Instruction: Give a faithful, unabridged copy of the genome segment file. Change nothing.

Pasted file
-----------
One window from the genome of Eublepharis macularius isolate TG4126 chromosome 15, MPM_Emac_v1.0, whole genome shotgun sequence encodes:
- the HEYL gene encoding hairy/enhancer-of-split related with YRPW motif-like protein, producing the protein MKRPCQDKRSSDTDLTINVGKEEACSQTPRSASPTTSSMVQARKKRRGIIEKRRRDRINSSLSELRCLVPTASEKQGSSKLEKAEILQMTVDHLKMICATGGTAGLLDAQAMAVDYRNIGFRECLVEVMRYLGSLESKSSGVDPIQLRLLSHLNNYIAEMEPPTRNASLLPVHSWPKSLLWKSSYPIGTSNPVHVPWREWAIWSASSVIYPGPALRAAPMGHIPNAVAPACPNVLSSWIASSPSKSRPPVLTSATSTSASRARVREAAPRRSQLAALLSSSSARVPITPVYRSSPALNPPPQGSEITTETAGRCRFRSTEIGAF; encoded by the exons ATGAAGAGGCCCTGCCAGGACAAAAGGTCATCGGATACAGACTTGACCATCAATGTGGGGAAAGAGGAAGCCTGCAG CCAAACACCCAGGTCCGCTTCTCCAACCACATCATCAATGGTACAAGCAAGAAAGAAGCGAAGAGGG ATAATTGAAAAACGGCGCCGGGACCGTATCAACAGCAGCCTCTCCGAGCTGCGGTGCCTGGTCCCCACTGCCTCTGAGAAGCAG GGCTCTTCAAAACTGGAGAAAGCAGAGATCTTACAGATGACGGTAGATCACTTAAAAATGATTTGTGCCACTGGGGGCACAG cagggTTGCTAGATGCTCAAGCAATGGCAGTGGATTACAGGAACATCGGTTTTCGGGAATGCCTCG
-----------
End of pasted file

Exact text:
One window from the genome of Eublepharis macularius isolate TG4126 chromosome 15, MPM_Emac_v1.0, whole genome shotgun sequence encodes:
- the HEYL gene encoding hairy/enhancer-of-split related with YRPW motif-like protein, producing the protein MKRPCQDKRSSDTDLTINVGKEEACSQTPRSASPTTSSMVQARKKRRGIIEKRRRDRINSSLSELRCLVPTASEKQGSSKLEKAEILQMTVDHLKMICATGGTAGLLDAQAMAVDYRNIGFRECLVEVMRYLGSLESKSSGVDPIQLRLLSHLNNYIAEMEPPTRNASLLPVHSWPKSLLWKSSYPIGTSNPVHVPWREWAIWSASSVIYPGPALRAAPMGHIPNAVAPACPNVLSSWIASSPSKSRPPVLTSATSTSASRARVREAAPRRSQLAALLSSSSARVPITPVYRSSPALNPPPQGSEITTETAGRCRFRSTEIGAF; encoded by the exons ATGAAGAGGCCCTGCCAGGACAAAAGGTCATCGGATACAGACTTGACCATCAATGTGGGGAAAGAGGAAGCCTGCAG CCAAACACCCAGGTCCGCTTCTCCAACCACATCATCAATGGTACAAGCAAGAAAGAAGCGAAGAGGG ATAATTGAAAAACGGCGCCGGGACCGTATCAACAGCAGCCTCTCCGAGCTGCGGTGCCTGGTCCCCACTGCCTCTGAGAAGCAG GGCTCTTCAAAACTGGAGAAAGCAGAGATCTTACAGATGACGGTAGATCACTTAAAAATGATTTGTGCCACTGGGGGCACAG cagggTTGCTAGATGCTCAAGCAATGGCAGTGGATTACAGGAACATCGGTTTTCGGGAATGCCTCG